Habits vs Resolutions

“We are what we repeatedly do. Excellence, then, is not an act, but a habit”

~ Aristotle

New Year’s resolutions rarely yield lasting change, but consistently cultivating a new habit can bring wonderful results. There is an absolutely life-changing book by Stephen Guise that you might enjoy – Mini Habits: Smaller Habits, Bigger Results. Its premise is that if you commit to do something for just 5 to 10 minutes a day, a marvelous metamorphosis will take place.

Here are a few habits that could make a huge difference in your life. Don’t tackle the entire list at once; just choose one or two that you aren’t already doing. Small and simple changes produce incredible results.

  • Drink two glasses of water as soon as you get up and one before each meal.
  • Make your bed each morning, and then you will have a little achievement before you even walk out the door. Even if it ends up being an extremely difficult day, you will come home to a beautifully made bed.
  • Brush & floss regularly. Schedule regular dental checkups. When my father was nearing the end of his life, he made an interesting request of me. He had been faithful with his dental hygiene all his life. He was incredibly grateful to have all his teeth in his later years. He had noticed that many people his age didn’t have the choppers to be able to eat some of their favorite foods anymore. He asked that at his funeral I put in a plug for people to brush their teeth after every meal and floss once a day. I gladly honored his wishes. I will be forever grateful for my wonderful Daddy. He taught me many things during his lifetime: he taught me how to sing, how to be fully present and live in the moment, how to take time out of my busy schedule for recreation, and last but not least, how important it is to take care of my teeth.
  • Work hard at your job and carry out your responsibilities with complete integrity. Don’t take credit for someone else’s work. Do your part so that others don’t have to clean up a mess because you didn’t completely follow through.
  • Walk for 30 minutes before you eat lunch.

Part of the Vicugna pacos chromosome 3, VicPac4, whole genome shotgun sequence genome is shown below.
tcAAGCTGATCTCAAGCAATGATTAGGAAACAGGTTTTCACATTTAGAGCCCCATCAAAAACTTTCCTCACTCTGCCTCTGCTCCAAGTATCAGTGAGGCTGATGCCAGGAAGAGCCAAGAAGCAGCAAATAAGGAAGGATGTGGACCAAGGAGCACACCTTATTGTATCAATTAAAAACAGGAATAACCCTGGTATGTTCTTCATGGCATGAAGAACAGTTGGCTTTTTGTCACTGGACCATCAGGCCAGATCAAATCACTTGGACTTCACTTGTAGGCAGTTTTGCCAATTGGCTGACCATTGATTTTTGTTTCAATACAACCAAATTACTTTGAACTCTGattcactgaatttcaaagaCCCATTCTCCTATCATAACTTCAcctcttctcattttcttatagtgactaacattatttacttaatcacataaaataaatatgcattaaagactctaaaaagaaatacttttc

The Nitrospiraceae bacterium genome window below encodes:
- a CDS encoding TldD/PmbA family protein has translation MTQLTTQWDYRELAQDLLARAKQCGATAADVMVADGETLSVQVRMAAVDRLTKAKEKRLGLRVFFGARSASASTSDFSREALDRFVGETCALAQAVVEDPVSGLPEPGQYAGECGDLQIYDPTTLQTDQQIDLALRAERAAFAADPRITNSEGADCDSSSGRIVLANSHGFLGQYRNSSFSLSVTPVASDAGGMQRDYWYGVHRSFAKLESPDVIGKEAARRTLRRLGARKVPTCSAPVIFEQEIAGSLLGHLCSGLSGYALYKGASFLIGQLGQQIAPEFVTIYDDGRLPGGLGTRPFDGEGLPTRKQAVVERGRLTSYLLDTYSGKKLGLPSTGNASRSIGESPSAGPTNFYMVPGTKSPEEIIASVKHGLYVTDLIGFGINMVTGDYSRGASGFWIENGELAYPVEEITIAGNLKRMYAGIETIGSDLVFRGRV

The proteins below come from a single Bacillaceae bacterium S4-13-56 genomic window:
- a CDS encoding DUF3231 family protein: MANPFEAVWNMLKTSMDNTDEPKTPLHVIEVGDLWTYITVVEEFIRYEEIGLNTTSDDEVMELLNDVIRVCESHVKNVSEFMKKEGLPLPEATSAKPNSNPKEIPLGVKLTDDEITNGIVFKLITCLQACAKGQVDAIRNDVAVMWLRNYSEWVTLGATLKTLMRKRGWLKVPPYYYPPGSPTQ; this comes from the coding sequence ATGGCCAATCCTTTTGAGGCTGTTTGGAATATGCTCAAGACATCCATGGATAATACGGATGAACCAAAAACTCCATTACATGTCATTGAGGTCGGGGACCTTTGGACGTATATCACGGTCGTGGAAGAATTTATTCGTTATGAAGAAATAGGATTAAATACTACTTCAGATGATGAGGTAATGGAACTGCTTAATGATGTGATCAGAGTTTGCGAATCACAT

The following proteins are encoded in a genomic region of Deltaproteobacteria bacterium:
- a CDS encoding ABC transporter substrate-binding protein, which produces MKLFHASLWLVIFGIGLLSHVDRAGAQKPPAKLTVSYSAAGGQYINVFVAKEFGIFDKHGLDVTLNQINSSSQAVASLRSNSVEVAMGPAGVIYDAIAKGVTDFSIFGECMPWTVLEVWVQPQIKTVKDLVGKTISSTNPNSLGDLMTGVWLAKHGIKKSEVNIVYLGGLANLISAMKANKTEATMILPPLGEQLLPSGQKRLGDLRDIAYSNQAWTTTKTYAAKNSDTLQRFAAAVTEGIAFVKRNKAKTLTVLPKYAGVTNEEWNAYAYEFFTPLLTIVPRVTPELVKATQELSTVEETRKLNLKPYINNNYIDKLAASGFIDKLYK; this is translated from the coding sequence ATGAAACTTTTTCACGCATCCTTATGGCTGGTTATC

• Make social connections. Group activities can help keep the mind active, provide emotional support, and create a sense of belonging.
  • Listen more attentively. Look into people’s eyes. Instead of thinking about what you’re going to say next, listen with the intent of being able to restate what you heard them say. If you misunderstood anything, ask them to clarify.
  • Invite friends to exercise with you instead of always meeting for a meal, it is more emotionally fulfilling.
  • Always put your keys in the same place. I put my keys at the foot of my bed when I get home. If ever I need to remember to get something out of the fridge at work before going home, I’ll leave my keys on top of the fridge so I can’t drive home unless I’ve remembered where my keys are and why they’re there.
  • Have a specific place for your mail. Go through it at the same time every day and do whatever needs to be done so that nothing slips through the cracks. For example, if you receive an insurance underwriting request and ignore it, your policy will be canceled, if you miss a bill from the dentist it will go to collections, etc.
  • Simplify – Throw out or give away the things you don’t love or don’t use anymore. Once I hired a Professional Organizer. In the three months we worked together, 22 truckloads of stuff were hauled away from my house – 15 went to the thrift store and 7 to the dump. It was amazing!
  • Accept yourself exactly as you are. Forgive yourself when you make mistakes. Be gentle with yourself!
  • Reserve blocks of time in your calendar to be at home and relax.
  • Eat one really healthy meal every day. Choose to eat and drink good wholesome foods that give your body the energy and nutrition you need.
  • Sit down and eat dinner as a family. This can be a very good thing if you have teenagers; you’ll have a reason to sit and talk to each other for at least ten minutes.
  • Hang up and put away your clothes as soon as you take them off. It takes so little time to do this instead of spending twenty minutes hanging up a pile of clothes that have accumulated over several days.
  • Plan your day the night before – take a look at your calendar and mentally prepare for the next day. Ask yourself what might be challenging or be a trouble spot. Are there any preparations you can do the night before? This will help your day run more smoothly. I have a little whiteboard beside my bed. I get way more accomplished each day because I take a few minutes to plan the night before. Somehow my to do list is already half done mentally; then my brain works on it all night long. It’s curious to watch how I magically find spaces to easily fit things into an extremely busy day, because I discipline myself to do a little forward planning.
  • Lay out the clothes you’re going to wear the next day. On Sunday I choose what I’m going to wear for the next seven days. Occasionally I’ll change mind and wear something that’s not in the lineup, but it sure makes my mornings go smoother when I don’t have to spend 15 minutes deciding what to wear.
  • Keep a Journal. Journaling unlocks creativity, accelerates goal manifestation and clears negative emotions. Write about what you did that day, what you’re feeling, what’s bothering you and the action steps you plan to take in the near future. It’s extremely therapeutic.
  • Get enough sleep. “Early to bed, early to rise makes a man healthy, wealthy and wise” is extremely accurate. Problems seem overwhelming at the end of a difficult day. Just go to bed and work on things in the morning when you’re fresh and you’ll have much more success.

Just like Phil, Bill Murray’s character in Groundhog Day, doing something just a little bit differently each day can transform your life.